• These become frog eggs.
  • Then cut two of the sections off egg cartons leaving ten sections in each.
  • Your child then fills the egg carton sections and counts by 10's to see how many frog eggs.

Metamorphosis - Surinam - tadpole to frog

Surinam - tadpole to frog

Surinam - tadpole to frog

Egg to Tadpole to Frog Craft - How to make your own Egg to Frog Learning Centers!

1. Start with white plastic Easter Eggs. Use a permanent marker to draw frog embryos on the outside of the eggs.

2. Next make a tadpole sock from the brown felt. Make sure that the body is large enough for the frog to fit inside and yet small enough that it will fit inside the egg.

3. Place a frog inside the tadpole then place the tadpole inside the egg.

Make a set of cards with words or sentences such as:

Frogs lay eggs.

Frog embryos grow inside frog eggs.

Tadpoles hatch from frog eggs.

Tadpoles grow into frogs.

The children open the egg to discover the tadpole and then reach into the tadpole to discover the frog.

Have the children talk with each other about the life cycle of frogs.

Finally put the sentences in order.

Children then copy the sentences onto a piece of paper using their best handwriting.

Do this project together as a group. Talk about the life cycle of frogs as you work together. Read the sentences together. Once most of the children understand the activity well, put this Frog Life Cycle Activity out for the children to use independently during Center Time.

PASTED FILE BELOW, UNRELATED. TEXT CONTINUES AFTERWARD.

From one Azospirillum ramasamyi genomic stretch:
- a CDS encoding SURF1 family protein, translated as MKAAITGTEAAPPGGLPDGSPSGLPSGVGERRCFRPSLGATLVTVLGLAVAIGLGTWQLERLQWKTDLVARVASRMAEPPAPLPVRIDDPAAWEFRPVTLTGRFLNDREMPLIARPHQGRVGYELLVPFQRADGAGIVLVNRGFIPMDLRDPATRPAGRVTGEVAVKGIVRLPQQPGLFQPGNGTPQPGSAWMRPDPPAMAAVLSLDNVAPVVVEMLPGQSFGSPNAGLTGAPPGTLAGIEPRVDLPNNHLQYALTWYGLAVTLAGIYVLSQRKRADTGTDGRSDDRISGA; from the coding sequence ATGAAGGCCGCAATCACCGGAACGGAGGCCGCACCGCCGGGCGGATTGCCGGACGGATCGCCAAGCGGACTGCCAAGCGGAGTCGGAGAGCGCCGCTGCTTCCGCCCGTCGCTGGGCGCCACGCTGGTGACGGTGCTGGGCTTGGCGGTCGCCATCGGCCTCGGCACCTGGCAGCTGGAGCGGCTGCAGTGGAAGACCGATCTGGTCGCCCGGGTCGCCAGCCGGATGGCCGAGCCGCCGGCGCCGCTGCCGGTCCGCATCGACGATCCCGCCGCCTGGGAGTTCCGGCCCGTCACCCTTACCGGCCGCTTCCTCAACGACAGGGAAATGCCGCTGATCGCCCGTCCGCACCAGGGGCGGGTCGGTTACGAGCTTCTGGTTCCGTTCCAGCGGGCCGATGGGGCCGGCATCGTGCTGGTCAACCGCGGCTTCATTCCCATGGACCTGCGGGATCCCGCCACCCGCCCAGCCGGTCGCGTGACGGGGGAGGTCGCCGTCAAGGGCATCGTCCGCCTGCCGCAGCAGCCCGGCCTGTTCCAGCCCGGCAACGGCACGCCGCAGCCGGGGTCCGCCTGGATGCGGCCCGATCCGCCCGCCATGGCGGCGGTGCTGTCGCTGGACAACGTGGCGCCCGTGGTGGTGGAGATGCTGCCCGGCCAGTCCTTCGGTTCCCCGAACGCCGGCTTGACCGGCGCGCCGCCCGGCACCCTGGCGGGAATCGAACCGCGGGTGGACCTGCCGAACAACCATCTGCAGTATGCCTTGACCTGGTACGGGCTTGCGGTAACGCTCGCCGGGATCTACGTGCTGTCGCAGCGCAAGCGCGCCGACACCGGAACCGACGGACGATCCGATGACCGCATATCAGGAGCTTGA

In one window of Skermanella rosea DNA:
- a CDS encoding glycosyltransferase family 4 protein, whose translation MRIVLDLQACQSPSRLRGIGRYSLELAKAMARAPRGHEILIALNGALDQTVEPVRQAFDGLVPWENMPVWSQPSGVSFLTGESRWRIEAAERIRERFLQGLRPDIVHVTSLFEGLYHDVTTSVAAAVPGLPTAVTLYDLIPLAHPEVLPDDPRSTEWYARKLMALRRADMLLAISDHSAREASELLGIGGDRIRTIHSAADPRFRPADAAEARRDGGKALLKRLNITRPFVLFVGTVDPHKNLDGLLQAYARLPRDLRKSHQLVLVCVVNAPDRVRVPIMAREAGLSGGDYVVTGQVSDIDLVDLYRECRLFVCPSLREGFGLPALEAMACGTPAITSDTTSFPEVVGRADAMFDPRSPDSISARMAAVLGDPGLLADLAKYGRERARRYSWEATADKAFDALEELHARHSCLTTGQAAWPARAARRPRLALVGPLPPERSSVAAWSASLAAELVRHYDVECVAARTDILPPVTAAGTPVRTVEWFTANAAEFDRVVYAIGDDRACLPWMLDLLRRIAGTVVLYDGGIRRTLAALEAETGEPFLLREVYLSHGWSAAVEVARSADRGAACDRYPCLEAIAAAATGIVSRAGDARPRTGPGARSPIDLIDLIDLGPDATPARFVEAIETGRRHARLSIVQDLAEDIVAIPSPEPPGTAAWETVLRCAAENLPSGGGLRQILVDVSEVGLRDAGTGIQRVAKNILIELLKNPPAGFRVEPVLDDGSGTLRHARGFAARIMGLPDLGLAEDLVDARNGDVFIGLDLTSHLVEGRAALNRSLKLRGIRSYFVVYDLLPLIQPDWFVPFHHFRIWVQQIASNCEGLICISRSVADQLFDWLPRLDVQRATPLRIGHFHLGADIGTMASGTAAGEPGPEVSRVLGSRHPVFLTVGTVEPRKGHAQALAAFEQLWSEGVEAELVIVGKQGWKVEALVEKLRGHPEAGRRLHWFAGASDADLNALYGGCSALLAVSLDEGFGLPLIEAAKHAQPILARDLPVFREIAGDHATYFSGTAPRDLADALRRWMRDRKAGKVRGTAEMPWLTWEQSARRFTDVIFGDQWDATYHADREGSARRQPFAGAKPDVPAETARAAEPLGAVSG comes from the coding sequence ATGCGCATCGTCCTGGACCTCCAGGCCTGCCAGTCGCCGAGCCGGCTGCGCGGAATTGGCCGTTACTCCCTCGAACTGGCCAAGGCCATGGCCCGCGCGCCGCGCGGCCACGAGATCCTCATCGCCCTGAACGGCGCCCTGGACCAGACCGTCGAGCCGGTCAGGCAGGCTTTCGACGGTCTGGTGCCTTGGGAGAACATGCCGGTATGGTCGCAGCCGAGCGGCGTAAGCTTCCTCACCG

Do you create a habitat for frogs in your yard?

Do you leave leaf litter as a shelter for frogs in the winter?

Do you leave leaf litter as a shelter for frogs in the winter?

Frogs in the Leaves

Fallen leaves provide shelter for a multitude of animals including earthworms, pillbugs, and millipedes. These animals provide food for frogs, toads, and other small animals. As winter draws near, the leaf litter becomes a warm blanket which helps these small animals to survive the cold.

Consider leaving a leaves on a portion of your lawn to increase the fauna of your yard. The frogs and other small animals will thank you and reward you with more wildlife sitings in the coming year.

Ribbiting Tales of Frog Egg Encounters: - Have you ever discovered frog eggs?

Kelaiah on September 29, 2020:

I love frogs ok but hey I’m going back to my home game now I can play the money back and I can not play the

Wyatt on April 02, 2019:

The frog egg image was amazing

goldenrulecomics from New Jersey on April 09, 2013:

When I was a kid there was Okonite pond hidden in the woods near us, and every year we would watch the tadpoles...This brings back some great memories...

khatha0808 on April 04, 2013:

The intro pic just look amazing. I never seen it that close before.

Mammozon on February 03, 2013:

Just headed down to my natural spring pond today and found a cluster of frog eggs attached to a floating limb. Used your lens to double check my ID. We've had harsh cold the last few nights (low 20's) I hope they'll make it since spring in NC mountains doesn't really arrive until April!

anonymous on July 01, 2012:

We have some type of frog which constantly lays eggs in my swimming pool...its getting rather annoying....can ANYONE please give me some advice to get rid of my frog problem!!!!!